This breed group is used for meat and egg production. It was created during 1950-59 by breeders from the Ail-Union Poultry Breeding Research Institute in the Moscow region starting with a four-way cross. In 1950 they made reciprocal crosses of Russian Whites with the New Hampshire, Rhode Island Red and Yurlov breeds. The F1 crosses were backcrossed to Rhode Island Red and Yurlov cocks.
The foundation birds had a high production and viability. For example, Rhode Island Red cocks had female parents which laid not less than 180 eggs per year and Yurlov cocks descended from a hen which laid 185 eggs.
In 1953 the number of Salmon chickens having 3/8 of Yurlov blood was 227. They were bred in a closed population where family selection was used to combine high laying rate, viability, egg weight and good fleshing. The live weight of the 90-day-old Zagorsk Salmon cockerels was 1.7 kg; 90.6% of carcasses were rated as first grade.
The Zagorsk Salmon breed used to be numerous in Krasnodar arid Stavropol territories and in Moscow and Tambov regions. During the last five years they have been bred only in two populations in research institutes; the total stock is 600 head.
The Zagorsk breed is raised for meat and egg production. They have a deep and broad body. The head is of medium size, with a single comb and red ear-lobes. The neck is also of medium size with silvery hackles in cocks. Flight and tail feathers are light brown in hens and almost black in roosters. Shanks are short and yellow. Feathering of the young is slow and the brooding instinct is weak.
The live weight of 7-week-old pullets is 0.85 and that of cockerels is 1.00 kg; the live weight of adult hens is 2.7 and cocks weigh 3.7 kg. Age at sexual maturity is 180 days. The average annual production is 170 eggs of 60-62 g; for champions the corresponding figure is 211-216 eggs. The egg shell is thick and brown in colour. Fertility of eggs is 91% and hatchability 75-80%. Survival rate of the young is 93% and of adults 92%.
A characteristic feature of Zagorsk Salmon chickens is polymorphism in the down colour of day-old chicks. This colour varies from absolutely white, or white with dark spots, to light brown with longitudinal stripes. Selection is aimed at autosexing day-old chicks by the down colour.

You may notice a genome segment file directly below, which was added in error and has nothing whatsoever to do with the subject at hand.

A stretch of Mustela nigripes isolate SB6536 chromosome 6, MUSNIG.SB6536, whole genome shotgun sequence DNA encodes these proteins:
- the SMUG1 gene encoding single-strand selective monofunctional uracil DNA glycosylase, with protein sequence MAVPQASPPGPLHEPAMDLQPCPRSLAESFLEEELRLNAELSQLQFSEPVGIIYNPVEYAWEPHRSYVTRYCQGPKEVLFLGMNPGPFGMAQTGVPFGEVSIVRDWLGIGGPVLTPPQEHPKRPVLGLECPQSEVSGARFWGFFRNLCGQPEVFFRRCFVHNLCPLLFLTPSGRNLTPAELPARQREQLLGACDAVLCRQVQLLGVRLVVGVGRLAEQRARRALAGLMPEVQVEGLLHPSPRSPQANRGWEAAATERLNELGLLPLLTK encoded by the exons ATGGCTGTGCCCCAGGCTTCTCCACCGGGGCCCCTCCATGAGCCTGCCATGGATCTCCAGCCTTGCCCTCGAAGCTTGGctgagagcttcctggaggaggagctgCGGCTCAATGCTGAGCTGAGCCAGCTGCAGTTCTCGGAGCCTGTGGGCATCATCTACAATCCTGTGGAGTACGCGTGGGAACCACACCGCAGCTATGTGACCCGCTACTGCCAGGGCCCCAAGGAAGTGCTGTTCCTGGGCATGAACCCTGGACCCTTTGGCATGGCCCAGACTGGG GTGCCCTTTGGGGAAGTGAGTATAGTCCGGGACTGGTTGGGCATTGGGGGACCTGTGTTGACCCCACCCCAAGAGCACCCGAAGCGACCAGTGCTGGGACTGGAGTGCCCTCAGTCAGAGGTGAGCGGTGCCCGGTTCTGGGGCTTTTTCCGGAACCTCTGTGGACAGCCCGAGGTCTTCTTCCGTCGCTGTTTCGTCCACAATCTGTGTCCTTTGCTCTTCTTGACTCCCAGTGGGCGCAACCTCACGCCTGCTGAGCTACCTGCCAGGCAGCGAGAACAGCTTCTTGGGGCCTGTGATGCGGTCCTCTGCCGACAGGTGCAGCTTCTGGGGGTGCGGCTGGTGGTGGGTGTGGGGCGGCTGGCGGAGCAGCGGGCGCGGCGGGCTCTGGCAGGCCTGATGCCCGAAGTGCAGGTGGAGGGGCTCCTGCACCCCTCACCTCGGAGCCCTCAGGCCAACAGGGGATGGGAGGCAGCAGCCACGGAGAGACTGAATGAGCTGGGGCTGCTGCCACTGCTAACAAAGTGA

This breed was formed in ancient times in Central Asia by selection for aggressiveness of cocks, massive body, strong constitution and skeleton, under conditions of scarce feeding and adverse management.
The breed has a wide distribution in Bukhara and Samarkand regions under the name "kulang" and in Fergana valley and Kirgizia as "dakan". It is said that in the past "kulangs" were used for breeding some English commercial breeds.
Long selection for sporting purposes (cock fights) led to the formation of chickens with unique exterior and constitution. They are large, with a massive vertically-set body. The head is small, slightly flattened from side to side; the comb is small, pea-shaped, often reduced. Eyes are round, gleaming, vivid. Legs are long. Plumage is thick, tight to the body; its colour is variable. The temperament is lively and aggressive.
The live weight of 9-week-old pullets is 0.97 and that of cockerels is 1.29 kg; adult hens weigh 3.2-3.8 and cocks 4.0-7.0 kg. Age at sexual maturity is 215 days.
Annual production is 105-120 eggs of 55-60 g. The egg shell is light brown. Fertility of eggs is 70% and hatchability 80-85% Survival rate of the young up to 9 weeks of age is 98% and of adults 97%.
Uzbek Game birds are well adapted to local conditions. The breed can be used in the creation of new lines for the broiler industry of Central Asia.